The City of Sydney is offering up free one-on-one bike riding lessons for students of all ages with qualified instructors from BikeWise.
With almost 60% less road traffic, cyclers are taking over the streets and enjoying congestion-free roads, which is a rarity in a city usually packed full of cars, some of which are driven by the short-tempered.
The reduction in traffic is also encouraging newer and less-experienced riders out onto the roads and empowering them to bolster their skills, which is awesome if it means fewer people return to carbon-crunching cars when the pandemic ends.
But of course, not everyone feels as comfortable on two wheels (as this writer can confirm, having never been able to ride a bike in her entire life). And so the City of Sydney has a plan for that, too.
“There’s a bike riding boom happening in Sydney, and we want to make sure everyone’s experience is a confident and safe one on Sydney’s streets,” says Fiona Campbell from the City of Sydney‘s walking and cycling team.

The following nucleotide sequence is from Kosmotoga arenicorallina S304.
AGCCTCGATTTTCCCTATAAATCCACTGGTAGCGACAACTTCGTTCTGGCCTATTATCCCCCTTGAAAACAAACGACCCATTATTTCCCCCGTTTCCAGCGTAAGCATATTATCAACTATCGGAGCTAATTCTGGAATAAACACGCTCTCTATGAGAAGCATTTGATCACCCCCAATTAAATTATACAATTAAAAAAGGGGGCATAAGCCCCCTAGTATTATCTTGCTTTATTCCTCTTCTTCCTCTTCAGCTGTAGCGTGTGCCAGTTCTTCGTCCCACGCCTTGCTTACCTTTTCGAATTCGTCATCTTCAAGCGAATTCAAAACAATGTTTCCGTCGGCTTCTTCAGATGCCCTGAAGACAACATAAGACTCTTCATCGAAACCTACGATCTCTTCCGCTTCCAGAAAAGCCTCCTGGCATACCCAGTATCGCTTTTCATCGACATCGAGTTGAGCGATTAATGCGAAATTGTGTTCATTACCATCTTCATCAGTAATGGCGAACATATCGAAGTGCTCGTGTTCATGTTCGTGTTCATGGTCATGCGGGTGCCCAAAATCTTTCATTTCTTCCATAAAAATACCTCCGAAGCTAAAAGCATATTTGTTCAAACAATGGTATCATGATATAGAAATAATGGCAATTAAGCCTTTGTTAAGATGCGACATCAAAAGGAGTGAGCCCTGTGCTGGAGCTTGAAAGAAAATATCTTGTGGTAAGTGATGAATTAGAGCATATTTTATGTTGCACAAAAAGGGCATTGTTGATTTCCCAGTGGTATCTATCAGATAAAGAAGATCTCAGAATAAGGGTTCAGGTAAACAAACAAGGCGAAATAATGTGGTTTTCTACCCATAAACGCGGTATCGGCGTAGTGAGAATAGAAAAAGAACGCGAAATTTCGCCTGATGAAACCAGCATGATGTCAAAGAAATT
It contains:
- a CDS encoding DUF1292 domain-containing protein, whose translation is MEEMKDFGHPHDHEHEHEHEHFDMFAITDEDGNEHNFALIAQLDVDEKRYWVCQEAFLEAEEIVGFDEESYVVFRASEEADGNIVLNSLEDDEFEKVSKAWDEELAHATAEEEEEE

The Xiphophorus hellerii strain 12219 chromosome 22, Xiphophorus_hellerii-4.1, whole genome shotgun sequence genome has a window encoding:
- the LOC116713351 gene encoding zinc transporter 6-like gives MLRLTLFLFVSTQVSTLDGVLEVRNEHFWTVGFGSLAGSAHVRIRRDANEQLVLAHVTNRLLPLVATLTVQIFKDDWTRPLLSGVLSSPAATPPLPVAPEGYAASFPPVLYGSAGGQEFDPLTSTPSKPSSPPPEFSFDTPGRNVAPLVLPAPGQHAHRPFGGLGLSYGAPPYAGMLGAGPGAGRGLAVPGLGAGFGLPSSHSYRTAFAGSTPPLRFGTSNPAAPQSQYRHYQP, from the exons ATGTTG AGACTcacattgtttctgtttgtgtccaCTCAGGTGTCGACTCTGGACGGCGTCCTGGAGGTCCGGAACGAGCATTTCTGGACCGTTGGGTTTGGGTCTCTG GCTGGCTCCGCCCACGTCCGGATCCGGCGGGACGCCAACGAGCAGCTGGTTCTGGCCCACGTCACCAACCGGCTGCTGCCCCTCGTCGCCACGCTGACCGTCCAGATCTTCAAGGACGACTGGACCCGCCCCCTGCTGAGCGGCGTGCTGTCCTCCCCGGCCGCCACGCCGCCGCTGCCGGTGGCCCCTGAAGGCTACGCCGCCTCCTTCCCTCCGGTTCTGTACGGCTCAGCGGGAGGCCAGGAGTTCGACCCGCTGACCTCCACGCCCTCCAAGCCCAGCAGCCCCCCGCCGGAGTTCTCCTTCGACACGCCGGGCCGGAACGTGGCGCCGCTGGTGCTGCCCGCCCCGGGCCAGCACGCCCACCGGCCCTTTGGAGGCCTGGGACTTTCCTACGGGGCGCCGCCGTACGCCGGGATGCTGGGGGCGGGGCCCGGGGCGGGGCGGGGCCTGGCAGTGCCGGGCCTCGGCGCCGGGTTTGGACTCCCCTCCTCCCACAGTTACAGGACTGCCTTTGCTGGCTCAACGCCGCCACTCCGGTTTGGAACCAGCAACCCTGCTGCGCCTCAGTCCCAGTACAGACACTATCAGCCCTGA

For a limited time, the City of Sydney is turning its popular Cycling in the City course into a 1-on-1 session, and completely removing the cost.
The sessions begins at a location close to your home. A BikeWise instructor will meet you there, check out your bike for safety, and sanitise the equipment. If you don’t have a bike, the instructor can bring one for you for a small cost.
For the two hours that follow, you and your instructor will ride around your local area, and they’ll even help you figure out the safest and quickest route to work.
“Your instructor will teach skills and techniques for effective, safe and confident riding. You’ll practice real on-street scenarios, including lane positioning, signalling, managing intersections, braking and gear selection,” the City of Sydney writes about the new initiative.
“It’s great to see new riders taking advantage of this offer, realising how easy it is to get around by bike in Sydney,” says BikeWise founder, Patrick Jones. “Hopefully bike riding becomes a regular part of life for them, and they keep it up once things return to normal.”